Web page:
# Turm von Hanoi

By |2014-10-02T19:34:24+00:00March 5th, 2014|All Puzzles, Wood Puzzles|0 Comments
Jean Claude Constantin is best known for his original designs and concepts, having made hundreds of different puzzles, but he can also take on a classic and give it his personal touch. That’s exactly what he did to one of the best known binary puzzles of all time, the Tower of Hanoi or Turm von Hanoi in German.
The Tower of Hanoi originated over 130 years ago by the hand of Édouard Lucas and since then there have been so many variations it’s almost impossible to count them all. I’ve always been fascinated by the sheer brilliance of this puzzle, so whenever I see a cool version I have this urge to add it to my collection. The Constantin version is now my third.
If you’re unfamiliar with the concept, it’s very simple: You have a base with three rods and a specific number of disks (the number of disks varies and with it so its difficulty); The starting position can be any of the three rods. The goal is to move all disks to one of the other two rods by obeying a simple set of rules: You may only move one disk at a time; You can’t place a disk on top of a smaller one. The concept is straightforward and very easy to solve if you start with just a few disks, but for each additional disk the difficulty level rises exponentially. To calculate the number of moves you just have to apply a simple formula – 2n – 1, where n is the number of disks. Since this Constantin version has 8 disks, the minimum number of moves is 255, which is already quite challenging but still not the hardest one around.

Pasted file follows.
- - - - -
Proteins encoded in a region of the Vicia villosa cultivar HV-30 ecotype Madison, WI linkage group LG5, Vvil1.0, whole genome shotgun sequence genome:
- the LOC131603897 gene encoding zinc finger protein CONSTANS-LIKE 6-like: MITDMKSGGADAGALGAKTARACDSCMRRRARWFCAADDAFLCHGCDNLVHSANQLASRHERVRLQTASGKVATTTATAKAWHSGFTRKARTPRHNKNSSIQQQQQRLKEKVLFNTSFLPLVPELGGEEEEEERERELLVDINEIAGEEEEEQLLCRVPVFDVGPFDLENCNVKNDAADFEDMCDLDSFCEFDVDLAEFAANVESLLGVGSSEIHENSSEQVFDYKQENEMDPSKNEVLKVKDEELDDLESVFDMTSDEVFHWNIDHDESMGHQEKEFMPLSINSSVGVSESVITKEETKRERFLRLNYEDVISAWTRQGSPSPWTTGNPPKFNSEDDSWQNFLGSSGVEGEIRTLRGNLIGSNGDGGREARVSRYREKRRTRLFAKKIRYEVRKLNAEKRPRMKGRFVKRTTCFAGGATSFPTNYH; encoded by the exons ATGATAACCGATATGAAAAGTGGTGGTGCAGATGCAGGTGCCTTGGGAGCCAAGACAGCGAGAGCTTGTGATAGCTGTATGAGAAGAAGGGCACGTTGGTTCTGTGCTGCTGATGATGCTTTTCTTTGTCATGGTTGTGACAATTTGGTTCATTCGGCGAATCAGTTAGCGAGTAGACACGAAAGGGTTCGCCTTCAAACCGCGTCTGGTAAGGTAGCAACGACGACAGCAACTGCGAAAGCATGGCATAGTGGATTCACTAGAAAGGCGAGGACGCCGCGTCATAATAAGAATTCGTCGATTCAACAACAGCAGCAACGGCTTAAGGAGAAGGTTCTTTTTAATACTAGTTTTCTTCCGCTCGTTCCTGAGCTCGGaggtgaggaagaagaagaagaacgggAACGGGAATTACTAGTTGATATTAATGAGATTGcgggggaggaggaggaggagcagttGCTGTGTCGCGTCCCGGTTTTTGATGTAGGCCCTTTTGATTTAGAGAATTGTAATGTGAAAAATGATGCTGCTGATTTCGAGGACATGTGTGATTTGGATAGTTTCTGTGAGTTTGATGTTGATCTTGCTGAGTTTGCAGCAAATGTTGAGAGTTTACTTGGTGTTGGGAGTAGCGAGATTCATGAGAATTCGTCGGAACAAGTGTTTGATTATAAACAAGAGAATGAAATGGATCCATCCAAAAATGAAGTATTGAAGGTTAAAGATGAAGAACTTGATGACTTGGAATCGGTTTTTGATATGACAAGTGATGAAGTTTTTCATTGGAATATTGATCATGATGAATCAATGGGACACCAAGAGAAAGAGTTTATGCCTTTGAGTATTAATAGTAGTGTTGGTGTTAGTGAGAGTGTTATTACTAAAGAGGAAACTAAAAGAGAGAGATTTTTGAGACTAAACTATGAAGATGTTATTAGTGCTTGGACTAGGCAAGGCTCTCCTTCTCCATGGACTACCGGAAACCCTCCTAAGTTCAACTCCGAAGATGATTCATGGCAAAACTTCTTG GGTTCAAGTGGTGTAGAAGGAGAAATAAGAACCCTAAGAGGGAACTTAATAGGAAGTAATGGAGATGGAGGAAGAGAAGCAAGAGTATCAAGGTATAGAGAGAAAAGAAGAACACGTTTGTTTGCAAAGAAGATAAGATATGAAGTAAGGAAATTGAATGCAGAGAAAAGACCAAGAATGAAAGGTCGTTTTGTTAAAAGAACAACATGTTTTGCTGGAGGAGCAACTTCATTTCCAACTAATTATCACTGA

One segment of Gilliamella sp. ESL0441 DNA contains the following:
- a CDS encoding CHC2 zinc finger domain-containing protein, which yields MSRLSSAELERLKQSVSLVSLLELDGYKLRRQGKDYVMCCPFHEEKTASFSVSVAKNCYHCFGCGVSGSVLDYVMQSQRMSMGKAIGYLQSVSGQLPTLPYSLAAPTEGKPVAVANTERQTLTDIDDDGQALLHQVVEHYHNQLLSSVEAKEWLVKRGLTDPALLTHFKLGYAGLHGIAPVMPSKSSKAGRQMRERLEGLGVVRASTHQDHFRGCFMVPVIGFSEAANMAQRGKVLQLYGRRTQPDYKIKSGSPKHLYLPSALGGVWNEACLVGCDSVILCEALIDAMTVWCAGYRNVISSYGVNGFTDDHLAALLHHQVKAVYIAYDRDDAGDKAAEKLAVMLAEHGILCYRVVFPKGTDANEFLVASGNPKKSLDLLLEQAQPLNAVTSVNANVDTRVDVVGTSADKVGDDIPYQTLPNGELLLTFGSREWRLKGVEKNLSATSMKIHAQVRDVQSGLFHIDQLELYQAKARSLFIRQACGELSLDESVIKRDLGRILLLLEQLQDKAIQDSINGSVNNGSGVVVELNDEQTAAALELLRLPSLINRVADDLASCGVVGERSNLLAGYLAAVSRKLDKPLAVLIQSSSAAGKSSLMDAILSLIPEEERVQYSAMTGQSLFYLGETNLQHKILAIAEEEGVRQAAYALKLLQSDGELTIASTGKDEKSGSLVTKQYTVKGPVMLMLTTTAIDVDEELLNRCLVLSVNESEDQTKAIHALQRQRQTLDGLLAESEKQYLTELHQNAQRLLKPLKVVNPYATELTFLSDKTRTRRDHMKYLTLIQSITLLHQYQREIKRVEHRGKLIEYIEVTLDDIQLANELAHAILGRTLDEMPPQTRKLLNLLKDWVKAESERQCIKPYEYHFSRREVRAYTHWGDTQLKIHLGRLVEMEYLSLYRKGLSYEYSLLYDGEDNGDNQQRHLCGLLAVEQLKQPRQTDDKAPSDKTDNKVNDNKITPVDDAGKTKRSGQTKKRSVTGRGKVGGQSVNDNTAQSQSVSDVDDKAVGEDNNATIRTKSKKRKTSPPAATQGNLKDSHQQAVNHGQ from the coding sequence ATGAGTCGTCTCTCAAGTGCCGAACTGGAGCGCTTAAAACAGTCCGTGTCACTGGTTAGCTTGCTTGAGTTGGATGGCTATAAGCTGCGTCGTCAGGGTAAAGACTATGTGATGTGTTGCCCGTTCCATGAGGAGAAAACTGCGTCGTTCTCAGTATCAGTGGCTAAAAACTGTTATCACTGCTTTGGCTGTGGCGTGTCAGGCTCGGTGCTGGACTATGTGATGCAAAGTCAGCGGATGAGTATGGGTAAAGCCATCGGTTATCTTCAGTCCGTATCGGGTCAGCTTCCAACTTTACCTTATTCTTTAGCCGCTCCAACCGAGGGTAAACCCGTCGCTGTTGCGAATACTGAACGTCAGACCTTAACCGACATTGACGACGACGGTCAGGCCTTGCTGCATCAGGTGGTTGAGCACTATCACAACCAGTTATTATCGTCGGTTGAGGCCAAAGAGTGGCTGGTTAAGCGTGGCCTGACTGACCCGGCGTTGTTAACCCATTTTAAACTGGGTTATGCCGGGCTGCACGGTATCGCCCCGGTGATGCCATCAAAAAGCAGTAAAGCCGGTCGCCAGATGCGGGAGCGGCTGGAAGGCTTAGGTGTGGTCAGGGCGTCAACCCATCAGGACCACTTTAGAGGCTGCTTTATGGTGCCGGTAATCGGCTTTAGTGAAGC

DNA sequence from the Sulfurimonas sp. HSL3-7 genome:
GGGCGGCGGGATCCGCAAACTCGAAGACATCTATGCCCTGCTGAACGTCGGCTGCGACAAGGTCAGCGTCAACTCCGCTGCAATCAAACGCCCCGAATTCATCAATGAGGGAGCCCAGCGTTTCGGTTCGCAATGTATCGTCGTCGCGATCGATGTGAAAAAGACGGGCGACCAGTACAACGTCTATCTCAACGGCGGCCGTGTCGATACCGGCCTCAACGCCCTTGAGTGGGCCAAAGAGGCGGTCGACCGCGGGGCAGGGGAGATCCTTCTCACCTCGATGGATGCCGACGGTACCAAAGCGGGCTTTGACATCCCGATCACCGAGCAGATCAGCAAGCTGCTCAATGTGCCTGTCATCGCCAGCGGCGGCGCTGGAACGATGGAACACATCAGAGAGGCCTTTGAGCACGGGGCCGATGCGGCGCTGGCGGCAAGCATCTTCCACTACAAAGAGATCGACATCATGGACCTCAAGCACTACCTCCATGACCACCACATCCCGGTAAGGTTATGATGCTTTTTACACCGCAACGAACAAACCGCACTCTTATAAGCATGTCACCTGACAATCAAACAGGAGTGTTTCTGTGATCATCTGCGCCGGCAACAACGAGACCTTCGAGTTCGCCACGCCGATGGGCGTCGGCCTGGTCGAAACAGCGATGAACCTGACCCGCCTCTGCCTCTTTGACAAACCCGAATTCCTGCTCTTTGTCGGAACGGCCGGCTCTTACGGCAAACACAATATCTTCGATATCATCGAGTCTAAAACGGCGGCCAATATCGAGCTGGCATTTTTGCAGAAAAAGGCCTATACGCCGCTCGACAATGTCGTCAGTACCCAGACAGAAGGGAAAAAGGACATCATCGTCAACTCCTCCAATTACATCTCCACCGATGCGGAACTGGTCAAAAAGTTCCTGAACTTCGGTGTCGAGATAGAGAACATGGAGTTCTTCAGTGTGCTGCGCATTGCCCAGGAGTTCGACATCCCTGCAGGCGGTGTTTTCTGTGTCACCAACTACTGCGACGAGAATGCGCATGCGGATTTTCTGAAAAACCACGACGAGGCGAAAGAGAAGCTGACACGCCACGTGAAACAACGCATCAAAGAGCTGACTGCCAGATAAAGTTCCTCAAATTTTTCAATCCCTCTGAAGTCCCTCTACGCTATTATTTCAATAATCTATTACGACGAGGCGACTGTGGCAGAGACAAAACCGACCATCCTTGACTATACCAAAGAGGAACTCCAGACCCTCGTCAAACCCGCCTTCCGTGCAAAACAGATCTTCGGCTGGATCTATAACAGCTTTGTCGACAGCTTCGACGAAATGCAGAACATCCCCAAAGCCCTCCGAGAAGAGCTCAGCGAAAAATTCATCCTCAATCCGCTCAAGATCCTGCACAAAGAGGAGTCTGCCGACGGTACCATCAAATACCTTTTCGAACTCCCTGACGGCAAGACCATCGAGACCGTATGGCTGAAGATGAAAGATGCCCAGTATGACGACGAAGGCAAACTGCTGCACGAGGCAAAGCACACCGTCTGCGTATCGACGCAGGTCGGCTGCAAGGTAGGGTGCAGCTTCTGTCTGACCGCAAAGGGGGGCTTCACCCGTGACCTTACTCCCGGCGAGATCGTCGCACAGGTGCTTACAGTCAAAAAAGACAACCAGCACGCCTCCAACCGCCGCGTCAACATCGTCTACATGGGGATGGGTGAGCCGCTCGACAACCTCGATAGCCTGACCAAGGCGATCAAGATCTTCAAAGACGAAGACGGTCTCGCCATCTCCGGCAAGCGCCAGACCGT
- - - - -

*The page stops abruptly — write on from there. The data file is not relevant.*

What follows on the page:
What made me get this particular version was the colorful appearance of the puzzle itself. Constantin always excels at this with his puzzles, using many different wood tones creating a beautiful palette. The Turm von Hanoi has four different colors alternating in two groups. Also, each disk is carefully cut in the shape of an octagon – It’s an eight-themed puzzle. The top of the pyramid is decorated with an hexagon to keep the disks in place. The size is average, measuring about 22cm x 7cm (8.7″ x 2.8″).
From the three versions I have, one has seven disks and the other two eight, including this one. Applying the above formula for the first it gives a total number of 127 moves. I’d say its difficulty level is about 6/10. The Turm von Hanoi, on the other hand, has twice the moves to be solved. While I don’t consider this an extreme challenge, as classified by PuzzleMaster (level 10/10), It’s still not a walk in the park. I’d put it at a level 8/10. With nine disks I might agree with a level 10.
The key to solve it is pure concentration. The solving process is the same whether you’re solving a three-disk tower or an eight-disk one. You just need much more concentration so you don’t lose your train of thought, which I did for a couple of times. Solving time was about 15 minutes, but with training you should be able to cut it down by half or even less. It’s a very fun puzzle to solve anytime.